I've been reviewing my trusty guide Self-Editing for Fiction Writers by Renni Browne and Dave King. *If you're a writer and you don't have a copy, go. Get. One. Now. You won't regret it.* I'm a multi-tasker (aren't all moms?) so I was reading on Dialogue while looking up Proper Punctuation Usage in the web. My internal editor has been kicking in lately and I just have to get these things out of the way before I resume writing.
Last year, a very competent writer friend (I respect her command of grammar) pointed out to me my use of comma splices in dialogue.
*Comma Splice: the use of a comma to join two independent clauses where the clauses are not connected by a conjunction, semicolon, or period. Example:
I have a monkey, he likes to play with me.
By the rules of proper punctuation, this should be:
-with a semicolon: I have a monkey; he likes to play with me.
-with a period: I have a monkey. He likes to play with me.
-with a conjunction: I have a monkey and he likes to play with me.
(I really don't have a monkey, in case you're wondering, but my Grandpa did when he was alive. Needless to say, he was a super cool grandpa.)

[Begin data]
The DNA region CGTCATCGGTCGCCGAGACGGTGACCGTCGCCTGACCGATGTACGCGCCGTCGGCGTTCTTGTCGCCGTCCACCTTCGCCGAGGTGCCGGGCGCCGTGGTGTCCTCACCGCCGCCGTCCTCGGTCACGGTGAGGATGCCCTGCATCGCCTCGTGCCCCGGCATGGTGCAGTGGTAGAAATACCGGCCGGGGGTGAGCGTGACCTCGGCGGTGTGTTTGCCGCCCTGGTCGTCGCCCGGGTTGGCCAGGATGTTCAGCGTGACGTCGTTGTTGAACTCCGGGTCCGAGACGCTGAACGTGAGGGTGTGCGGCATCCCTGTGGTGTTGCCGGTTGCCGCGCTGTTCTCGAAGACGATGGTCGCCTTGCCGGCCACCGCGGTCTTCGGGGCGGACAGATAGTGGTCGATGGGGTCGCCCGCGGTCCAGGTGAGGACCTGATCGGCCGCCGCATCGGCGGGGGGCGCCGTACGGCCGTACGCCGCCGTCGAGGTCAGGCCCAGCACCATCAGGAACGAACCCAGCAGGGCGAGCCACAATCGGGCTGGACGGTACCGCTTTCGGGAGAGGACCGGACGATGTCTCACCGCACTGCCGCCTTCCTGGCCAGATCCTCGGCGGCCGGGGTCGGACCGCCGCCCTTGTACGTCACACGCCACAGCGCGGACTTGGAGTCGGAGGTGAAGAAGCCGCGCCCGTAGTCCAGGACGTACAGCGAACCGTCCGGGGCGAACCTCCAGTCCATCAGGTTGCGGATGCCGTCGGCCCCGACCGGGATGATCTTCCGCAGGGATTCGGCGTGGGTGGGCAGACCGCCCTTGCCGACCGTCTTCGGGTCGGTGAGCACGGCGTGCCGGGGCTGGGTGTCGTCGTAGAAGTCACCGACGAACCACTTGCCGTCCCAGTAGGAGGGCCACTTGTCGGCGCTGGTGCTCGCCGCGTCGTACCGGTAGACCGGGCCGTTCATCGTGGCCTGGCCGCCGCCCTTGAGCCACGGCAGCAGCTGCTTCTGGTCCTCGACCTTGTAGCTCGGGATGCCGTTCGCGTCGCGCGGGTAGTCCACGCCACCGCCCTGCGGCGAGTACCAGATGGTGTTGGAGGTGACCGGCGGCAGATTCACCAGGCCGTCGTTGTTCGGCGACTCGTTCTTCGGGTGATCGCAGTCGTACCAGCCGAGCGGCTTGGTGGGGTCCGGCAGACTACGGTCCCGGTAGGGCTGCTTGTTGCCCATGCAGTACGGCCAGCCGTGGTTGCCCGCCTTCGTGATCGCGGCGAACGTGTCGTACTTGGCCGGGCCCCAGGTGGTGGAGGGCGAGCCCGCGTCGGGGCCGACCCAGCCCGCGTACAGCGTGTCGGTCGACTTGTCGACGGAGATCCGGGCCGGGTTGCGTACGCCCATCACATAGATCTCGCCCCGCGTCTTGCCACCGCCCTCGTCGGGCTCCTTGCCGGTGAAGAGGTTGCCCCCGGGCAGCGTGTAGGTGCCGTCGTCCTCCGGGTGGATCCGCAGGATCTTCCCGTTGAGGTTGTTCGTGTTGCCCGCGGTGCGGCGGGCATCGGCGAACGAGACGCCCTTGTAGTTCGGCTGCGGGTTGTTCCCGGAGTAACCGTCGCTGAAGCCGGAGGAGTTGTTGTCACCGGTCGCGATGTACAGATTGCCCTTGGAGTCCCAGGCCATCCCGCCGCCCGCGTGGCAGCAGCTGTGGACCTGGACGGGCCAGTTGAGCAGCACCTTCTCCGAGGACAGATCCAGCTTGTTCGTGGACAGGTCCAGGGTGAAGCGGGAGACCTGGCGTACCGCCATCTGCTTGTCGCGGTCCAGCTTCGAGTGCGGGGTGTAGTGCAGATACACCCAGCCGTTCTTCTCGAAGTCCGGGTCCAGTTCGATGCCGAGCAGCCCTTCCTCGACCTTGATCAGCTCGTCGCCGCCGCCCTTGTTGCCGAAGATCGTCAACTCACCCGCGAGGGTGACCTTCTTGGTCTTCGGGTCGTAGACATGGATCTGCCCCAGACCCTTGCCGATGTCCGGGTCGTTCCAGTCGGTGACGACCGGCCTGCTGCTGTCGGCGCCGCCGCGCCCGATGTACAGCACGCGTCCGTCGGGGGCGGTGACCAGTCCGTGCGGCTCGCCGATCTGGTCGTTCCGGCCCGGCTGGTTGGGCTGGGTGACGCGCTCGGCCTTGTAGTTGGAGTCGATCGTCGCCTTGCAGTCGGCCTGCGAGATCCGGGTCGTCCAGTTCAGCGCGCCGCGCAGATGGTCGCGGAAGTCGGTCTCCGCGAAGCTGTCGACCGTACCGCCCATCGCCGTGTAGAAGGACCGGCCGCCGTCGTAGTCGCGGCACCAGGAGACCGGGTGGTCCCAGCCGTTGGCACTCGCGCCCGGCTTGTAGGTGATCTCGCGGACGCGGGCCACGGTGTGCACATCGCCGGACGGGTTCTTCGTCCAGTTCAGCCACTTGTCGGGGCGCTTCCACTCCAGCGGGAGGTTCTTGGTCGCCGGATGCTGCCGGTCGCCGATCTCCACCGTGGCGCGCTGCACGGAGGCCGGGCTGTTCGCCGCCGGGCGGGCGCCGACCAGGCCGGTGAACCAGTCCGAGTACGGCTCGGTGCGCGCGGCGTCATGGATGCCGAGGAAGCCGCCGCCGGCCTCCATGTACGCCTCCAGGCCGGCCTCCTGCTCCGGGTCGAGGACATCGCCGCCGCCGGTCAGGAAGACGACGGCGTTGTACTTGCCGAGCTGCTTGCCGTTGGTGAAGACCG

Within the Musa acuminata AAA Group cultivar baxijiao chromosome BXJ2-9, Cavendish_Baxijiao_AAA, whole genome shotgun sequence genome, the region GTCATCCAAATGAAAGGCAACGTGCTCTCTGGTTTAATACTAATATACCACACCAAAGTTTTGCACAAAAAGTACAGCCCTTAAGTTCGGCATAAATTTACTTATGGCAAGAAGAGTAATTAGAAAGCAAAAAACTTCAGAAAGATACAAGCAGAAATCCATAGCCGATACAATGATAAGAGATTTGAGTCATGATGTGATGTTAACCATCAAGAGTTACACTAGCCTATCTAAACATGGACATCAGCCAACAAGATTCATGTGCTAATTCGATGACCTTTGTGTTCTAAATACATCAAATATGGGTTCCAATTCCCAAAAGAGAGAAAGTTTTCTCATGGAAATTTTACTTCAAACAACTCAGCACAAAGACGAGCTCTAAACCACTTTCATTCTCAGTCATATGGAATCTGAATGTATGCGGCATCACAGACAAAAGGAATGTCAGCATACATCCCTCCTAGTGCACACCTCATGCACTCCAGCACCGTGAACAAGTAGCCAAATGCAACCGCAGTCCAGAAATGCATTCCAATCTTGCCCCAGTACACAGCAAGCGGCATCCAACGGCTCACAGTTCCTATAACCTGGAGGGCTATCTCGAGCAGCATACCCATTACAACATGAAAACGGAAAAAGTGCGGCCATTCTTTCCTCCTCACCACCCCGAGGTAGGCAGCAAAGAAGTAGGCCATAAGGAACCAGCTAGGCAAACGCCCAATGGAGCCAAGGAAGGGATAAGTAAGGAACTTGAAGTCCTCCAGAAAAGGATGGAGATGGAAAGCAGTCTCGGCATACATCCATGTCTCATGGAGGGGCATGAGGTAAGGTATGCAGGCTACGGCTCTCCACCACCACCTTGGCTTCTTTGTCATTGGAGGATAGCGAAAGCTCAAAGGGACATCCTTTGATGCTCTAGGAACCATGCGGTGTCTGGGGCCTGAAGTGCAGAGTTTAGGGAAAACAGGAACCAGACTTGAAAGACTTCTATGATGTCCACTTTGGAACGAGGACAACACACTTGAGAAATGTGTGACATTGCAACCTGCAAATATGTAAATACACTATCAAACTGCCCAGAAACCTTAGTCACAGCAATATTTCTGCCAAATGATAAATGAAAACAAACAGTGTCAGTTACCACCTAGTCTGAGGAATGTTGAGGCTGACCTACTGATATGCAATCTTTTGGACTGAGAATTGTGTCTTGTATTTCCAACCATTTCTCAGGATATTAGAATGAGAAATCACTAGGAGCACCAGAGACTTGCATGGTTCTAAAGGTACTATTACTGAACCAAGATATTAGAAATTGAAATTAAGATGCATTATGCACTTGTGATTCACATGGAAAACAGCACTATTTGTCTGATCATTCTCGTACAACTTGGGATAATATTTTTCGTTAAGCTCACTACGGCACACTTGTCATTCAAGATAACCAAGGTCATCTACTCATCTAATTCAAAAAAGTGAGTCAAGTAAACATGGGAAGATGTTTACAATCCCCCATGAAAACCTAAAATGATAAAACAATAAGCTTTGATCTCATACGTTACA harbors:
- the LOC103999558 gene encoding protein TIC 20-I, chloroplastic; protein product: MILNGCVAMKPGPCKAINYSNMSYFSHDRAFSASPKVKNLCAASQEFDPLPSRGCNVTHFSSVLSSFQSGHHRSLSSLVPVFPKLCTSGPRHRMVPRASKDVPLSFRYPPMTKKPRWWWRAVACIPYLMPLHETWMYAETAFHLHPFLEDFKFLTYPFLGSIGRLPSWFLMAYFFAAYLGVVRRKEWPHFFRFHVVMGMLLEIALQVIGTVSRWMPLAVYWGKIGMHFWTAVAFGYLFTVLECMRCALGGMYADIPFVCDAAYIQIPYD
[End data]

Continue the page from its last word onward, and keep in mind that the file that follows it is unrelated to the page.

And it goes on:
Okay, now that we've established that, let's look at what Self-Editing has to say about making Dialogue less formal and less stilted (pp.101-102):
Another helpful technique is to use sentence fragments. Consider this exchange:
"Is she pregnant?"
"It doesn't matter whether she is or not. She's not going to marry him."
It sounds much less formal--and more like real speech--if you edit it to read:
"Is she pregnant?"
"Doesn't matter whether she is or not, she's not going to marry him."
In the second exchange, the writer has used another technique (in addition to the sentence fragment) to good effect: the two sentences in the answer to the question are strung together with a comma instead of the (grammatically correct) period. If not overused, this technique captures the rhythms of real speech remarkably well.
I think the key here is in the last sentence of above passage: If not OVERUSED. Grammarians will still balk at seeing comma splices in dialogues, but for us lesser beings, this is good enough proof that it can be acceptable. As long as we don't overuse it.
As with all things in life, aim for balance. Listen to your gut. Keep yourself true to the voice of your story.
P.S. If you have any questions, enlightenments, disagreements, and rantings about above topics, please feel free to comment below. I'll try to answer as best as I can (armed with Google, Strunk and White, and Self-Editing for Fiction Writers).